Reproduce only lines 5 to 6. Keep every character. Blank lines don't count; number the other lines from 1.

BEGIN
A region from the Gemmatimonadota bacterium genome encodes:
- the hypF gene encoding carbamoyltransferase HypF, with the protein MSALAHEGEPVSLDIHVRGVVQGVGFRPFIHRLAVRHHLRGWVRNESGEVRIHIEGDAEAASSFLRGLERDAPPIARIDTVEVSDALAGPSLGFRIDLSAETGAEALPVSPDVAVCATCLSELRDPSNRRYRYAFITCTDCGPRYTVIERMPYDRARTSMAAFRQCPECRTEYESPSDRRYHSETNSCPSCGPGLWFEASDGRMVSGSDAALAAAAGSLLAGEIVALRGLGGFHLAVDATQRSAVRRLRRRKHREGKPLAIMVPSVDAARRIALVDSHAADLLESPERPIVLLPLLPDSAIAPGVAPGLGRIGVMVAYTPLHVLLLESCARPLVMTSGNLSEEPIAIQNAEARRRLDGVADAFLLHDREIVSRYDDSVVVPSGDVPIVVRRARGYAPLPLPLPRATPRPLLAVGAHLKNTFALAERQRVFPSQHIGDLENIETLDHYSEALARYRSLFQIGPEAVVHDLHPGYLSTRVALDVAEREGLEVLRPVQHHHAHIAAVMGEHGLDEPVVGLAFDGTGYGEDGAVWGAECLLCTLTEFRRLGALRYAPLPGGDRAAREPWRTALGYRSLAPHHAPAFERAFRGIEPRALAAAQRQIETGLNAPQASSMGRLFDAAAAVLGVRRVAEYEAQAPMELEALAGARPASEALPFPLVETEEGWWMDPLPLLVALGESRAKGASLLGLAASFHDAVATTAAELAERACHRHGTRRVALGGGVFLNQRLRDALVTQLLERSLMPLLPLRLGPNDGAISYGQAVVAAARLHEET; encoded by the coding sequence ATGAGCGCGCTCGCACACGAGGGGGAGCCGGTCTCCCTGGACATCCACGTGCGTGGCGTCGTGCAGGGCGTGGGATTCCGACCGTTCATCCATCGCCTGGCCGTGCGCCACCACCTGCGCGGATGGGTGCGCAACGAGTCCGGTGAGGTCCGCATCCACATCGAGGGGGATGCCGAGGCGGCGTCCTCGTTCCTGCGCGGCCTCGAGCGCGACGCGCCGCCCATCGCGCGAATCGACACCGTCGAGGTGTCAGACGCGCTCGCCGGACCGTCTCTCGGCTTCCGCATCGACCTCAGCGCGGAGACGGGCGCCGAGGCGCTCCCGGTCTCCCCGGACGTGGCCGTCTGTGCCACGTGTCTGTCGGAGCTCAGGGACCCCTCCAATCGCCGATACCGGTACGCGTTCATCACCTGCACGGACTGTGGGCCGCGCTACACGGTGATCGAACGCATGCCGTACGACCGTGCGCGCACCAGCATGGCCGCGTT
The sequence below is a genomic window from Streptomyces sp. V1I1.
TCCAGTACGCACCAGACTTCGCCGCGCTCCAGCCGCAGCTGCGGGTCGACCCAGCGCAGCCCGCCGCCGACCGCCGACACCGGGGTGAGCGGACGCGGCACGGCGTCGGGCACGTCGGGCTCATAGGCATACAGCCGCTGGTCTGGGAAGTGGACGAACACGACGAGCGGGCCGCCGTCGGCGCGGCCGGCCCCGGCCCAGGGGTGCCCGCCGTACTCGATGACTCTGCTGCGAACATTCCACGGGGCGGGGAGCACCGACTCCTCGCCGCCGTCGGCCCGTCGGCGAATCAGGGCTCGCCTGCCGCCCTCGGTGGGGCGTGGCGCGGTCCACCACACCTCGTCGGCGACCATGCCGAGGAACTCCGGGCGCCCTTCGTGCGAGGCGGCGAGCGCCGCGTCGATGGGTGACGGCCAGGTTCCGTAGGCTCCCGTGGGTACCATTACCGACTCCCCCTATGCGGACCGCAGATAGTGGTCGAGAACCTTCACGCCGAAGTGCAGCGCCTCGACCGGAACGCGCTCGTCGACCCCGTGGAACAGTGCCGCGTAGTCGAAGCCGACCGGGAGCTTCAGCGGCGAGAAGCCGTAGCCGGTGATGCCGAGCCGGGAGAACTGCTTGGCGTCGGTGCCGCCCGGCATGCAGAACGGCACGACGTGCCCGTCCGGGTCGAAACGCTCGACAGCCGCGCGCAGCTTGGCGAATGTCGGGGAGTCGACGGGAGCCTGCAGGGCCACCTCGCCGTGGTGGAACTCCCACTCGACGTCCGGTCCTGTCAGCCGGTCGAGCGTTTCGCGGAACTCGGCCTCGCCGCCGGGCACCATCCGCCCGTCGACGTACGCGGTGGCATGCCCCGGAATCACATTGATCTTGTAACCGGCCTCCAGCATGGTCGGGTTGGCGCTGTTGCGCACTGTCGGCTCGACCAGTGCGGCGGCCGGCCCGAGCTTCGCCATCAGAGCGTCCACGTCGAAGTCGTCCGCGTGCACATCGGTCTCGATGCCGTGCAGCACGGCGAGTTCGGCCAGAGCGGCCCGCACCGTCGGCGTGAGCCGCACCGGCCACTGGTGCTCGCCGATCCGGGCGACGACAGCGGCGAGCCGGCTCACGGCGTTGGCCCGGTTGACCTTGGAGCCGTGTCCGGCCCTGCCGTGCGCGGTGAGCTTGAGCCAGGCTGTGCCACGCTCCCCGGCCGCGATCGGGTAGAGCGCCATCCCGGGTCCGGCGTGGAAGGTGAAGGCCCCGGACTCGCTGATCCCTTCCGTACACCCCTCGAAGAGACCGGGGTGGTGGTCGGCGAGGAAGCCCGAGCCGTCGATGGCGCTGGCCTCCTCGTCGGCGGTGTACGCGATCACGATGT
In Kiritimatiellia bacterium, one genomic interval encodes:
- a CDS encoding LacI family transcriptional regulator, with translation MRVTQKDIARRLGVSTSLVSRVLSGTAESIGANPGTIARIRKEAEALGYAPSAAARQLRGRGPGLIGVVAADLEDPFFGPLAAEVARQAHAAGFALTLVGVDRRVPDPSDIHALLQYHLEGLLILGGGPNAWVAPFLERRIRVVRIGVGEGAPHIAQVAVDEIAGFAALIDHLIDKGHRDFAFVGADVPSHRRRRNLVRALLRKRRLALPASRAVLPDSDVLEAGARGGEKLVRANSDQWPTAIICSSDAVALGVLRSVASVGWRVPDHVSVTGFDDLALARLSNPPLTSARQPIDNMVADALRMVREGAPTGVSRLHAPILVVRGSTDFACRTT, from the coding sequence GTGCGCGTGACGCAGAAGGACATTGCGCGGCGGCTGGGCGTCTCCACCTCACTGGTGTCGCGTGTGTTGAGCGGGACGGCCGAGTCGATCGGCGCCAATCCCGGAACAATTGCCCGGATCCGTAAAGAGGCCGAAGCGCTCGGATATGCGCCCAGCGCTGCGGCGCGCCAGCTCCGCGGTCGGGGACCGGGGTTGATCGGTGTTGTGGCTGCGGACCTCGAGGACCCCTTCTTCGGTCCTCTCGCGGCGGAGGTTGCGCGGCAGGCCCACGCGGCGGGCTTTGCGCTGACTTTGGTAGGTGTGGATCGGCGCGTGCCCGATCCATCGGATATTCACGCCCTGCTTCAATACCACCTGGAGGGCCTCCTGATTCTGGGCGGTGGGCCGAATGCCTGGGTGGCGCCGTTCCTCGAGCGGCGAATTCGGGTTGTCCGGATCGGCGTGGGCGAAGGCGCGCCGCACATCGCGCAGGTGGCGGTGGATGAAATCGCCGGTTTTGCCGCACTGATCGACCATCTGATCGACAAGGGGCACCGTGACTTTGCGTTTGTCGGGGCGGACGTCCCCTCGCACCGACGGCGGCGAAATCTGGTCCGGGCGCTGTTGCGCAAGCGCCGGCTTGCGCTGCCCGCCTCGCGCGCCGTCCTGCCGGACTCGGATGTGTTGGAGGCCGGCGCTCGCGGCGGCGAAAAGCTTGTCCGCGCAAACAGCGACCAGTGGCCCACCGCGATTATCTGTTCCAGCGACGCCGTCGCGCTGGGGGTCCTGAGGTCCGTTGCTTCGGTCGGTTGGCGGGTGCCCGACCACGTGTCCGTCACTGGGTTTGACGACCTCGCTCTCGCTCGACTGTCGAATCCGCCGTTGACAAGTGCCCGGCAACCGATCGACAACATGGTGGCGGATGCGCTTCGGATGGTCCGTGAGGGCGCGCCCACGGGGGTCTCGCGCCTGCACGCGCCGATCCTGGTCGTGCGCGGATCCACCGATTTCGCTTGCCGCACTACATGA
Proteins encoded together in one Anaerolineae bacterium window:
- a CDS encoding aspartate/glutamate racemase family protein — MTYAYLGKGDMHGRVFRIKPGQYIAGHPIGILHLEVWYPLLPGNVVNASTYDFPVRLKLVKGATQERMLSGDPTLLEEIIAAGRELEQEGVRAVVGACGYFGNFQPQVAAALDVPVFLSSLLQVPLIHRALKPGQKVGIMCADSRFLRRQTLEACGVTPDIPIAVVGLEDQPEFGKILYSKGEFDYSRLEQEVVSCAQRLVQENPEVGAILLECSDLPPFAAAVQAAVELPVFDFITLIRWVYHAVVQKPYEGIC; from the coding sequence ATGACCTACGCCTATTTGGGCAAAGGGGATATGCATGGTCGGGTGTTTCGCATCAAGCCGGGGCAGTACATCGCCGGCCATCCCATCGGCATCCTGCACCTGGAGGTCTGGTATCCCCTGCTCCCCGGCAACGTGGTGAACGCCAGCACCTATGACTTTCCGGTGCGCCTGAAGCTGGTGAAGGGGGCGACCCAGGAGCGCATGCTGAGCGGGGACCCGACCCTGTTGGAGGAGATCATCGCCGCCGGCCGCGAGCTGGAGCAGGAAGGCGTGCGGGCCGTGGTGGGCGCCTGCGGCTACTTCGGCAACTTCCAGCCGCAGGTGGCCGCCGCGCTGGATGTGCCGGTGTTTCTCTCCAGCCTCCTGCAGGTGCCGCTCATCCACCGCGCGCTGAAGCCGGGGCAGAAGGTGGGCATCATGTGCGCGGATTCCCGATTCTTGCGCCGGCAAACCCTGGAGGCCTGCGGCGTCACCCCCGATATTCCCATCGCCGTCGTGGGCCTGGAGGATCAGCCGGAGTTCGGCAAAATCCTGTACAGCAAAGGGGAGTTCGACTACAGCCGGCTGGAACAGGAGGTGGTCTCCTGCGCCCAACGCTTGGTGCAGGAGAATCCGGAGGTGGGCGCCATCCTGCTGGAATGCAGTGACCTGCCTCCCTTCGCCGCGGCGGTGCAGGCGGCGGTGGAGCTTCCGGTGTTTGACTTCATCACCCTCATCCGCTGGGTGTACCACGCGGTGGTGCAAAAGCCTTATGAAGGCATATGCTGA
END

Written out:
In Kiritimatiellia bacterium, one genomic interval encodes:
- a CDS encoding LacI family transcriptional regulator, with translation MRVTQKDIARRLGVSTSLVSRVLSGTAESIGANPGTIARIRKEAEALGYAPSAAARQLRGRGPGLIGVVAADLEDPFFGPLAAEVARQAHAAGFALTLVGVDRRVPDPSDIHALLQYHLEGLLILGGGPNAWVAPFLERRIRVVRIGVGEGAPHIAQVAVDEIAGFAALIDHLIDKGHRDFAFVGADVPSHRRRRNLVRALLRKRRLALPASRAVLPDSDVLEAGARGGEKLVRANSDQWPTAIICSSDAVALGVLRSVASVGWRVPDHVSVTGFDDLALARLSNPPLTSARQPIDNMVADALRMVREGAPTGVSRLHAPILVVRGSTDFACRTT, from the coding sequence GTGCGCGTGACGCAGAAGGACATTGCGCGGCGGCTGGGCGTCTCCACCTCACTGGTGTCGCGTGTGTTGAGCGGGACGGCCGAGTCGATCGGCGCCAATCCCGGAACAATTGCCCGGATCCGTAAAGAGGCCGAAGCGCTCGGATATGCGCCCAGCGCTGCGGCGCGCCAGCTCCGCGGTCGGGGACCGGGGTTGATCGGTGTTGTGGCTGCGGACCTCGAGGACCCCTTCTTCGGTCCTCTCGCGGCGGAGGTTGCGCGGCAGGCCCACGCGGCGGGCTTTGCGCTGACTTTGGTAGGTGTGGATCGGCGCGTGCCCGATCCATCGGATATTCACGCCCTGCTTCAATACCACCTGGAGGGCCTCCTGATTCTGGGCGGTGGGCCGAATGCCTGGGTGGCGCCGTTCCTCGAGCGGCGAATTCGGGTTGTCCGGATCGGCGTGGGCGAAGGCGCGCCGCACATCGCGCAGGTGGCGGTGGATGAAATCGCCGGTTTTGCCGCACTGATCGACCATCTGATCGACAAGGGGCACCGTGACTTTGCGTTTGTCGGGGCGGACGTCCCCTCGCACCGACGGCGGCGAAATCTGGTCCGGGCGCTGTTGCGCAAGCGCCGGCTTGCGCTGCCCGCCTCGCGCGCCGTCCTGCCGGACTCGGATGTGTTGGAGGCCGGCGCTCGCGGCGGCGAAAAGCTTGTCCGCGCAAACAGCGACCAGTGGCCCACCGCGATTATCTGTTCCAGCGACGCCGTCGCGCTGGGGGTCCTGAGGTCCGTTGCTTCGGTCGGTTGGCGGGTGCCCGACCACGTGTCCGTCACTGGGTTTGACGACCTCGCTCTCGCTCGACTGTCGAATCCGCCGTTGACAAGTGCCCGGCAACCGATCGACAACATGGTGGCGGATGCGCTTCGGATGGTCCGTGAGGGCGCGCCCACGGGGGTCTCGCGCCTGCACGCGCCGATCCTGGTCGTGCGCGGATCCACCGATTTCGCTTGCCGCACTACATGA